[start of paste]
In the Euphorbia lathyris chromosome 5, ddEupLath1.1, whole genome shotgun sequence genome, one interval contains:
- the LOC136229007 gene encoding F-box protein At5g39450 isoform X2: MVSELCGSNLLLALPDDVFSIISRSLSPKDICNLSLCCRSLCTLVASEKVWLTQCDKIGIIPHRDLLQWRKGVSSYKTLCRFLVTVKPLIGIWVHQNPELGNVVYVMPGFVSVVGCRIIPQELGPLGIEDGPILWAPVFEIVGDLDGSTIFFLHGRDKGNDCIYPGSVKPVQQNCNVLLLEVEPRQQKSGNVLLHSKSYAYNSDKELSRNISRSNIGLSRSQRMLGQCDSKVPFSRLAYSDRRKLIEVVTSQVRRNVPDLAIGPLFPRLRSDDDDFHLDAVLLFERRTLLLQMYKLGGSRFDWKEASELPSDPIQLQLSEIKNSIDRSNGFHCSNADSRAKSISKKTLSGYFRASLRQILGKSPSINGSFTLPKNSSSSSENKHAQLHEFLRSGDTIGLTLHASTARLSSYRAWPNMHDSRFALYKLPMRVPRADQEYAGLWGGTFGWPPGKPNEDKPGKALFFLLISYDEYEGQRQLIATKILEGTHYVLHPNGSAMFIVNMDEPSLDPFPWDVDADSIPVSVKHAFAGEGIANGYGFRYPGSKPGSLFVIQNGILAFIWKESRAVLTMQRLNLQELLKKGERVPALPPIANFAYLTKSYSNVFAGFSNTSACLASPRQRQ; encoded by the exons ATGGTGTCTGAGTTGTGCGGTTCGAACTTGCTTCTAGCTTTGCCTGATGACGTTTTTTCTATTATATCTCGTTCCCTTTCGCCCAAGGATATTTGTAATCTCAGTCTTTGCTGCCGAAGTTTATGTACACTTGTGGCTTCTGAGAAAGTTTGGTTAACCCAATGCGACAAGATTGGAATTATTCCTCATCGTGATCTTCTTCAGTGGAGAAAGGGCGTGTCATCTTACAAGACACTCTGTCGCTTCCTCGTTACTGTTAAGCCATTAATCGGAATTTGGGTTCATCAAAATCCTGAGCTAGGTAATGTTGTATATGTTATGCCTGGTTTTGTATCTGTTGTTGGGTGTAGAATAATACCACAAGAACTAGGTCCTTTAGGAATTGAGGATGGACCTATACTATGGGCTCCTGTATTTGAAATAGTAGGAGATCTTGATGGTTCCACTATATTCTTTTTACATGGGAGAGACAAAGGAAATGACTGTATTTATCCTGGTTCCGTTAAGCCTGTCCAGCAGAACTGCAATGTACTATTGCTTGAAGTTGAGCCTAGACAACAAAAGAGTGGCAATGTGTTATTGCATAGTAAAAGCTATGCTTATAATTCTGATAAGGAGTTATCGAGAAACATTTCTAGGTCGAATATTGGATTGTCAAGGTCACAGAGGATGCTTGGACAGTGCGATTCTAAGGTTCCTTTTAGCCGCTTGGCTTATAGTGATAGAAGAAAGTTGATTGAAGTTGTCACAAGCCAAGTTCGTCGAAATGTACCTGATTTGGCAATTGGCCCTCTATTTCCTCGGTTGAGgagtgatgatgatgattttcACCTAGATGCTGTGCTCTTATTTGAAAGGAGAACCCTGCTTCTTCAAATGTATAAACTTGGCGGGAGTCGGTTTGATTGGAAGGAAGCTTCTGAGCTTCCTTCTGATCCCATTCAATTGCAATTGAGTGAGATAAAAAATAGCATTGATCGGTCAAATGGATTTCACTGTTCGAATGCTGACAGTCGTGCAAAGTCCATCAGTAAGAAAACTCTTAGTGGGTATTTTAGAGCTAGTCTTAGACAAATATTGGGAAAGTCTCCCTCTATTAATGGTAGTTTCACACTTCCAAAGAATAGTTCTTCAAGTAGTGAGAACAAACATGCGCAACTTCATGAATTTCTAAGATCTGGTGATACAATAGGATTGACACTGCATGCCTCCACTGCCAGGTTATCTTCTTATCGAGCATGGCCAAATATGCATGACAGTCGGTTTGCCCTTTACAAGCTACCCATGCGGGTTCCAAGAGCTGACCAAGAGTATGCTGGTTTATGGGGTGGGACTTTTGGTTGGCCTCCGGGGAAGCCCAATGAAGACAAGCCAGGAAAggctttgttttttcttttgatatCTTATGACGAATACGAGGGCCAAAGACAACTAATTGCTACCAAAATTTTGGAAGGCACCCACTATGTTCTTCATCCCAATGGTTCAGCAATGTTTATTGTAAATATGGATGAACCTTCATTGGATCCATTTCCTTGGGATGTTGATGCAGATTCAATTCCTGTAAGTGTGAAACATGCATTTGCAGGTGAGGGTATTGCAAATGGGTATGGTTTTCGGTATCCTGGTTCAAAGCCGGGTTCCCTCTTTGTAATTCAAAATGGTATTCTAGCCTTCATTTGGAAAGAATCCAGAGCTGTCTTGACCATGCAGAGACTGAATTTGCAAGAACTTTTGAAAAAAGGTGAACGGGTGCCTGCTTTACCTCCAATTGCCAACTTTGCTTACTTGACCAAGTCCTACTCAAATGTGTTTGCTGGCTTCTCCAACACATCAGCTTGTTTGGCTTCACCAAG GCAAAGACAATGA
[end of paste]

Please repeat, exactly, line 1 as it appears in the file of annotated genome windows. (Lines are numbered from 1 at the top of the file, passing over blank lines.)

In the Euphorbia lathyris chromosome 5, ddEupLath1.1, whole genome shotgun sequence genome, one interval contains: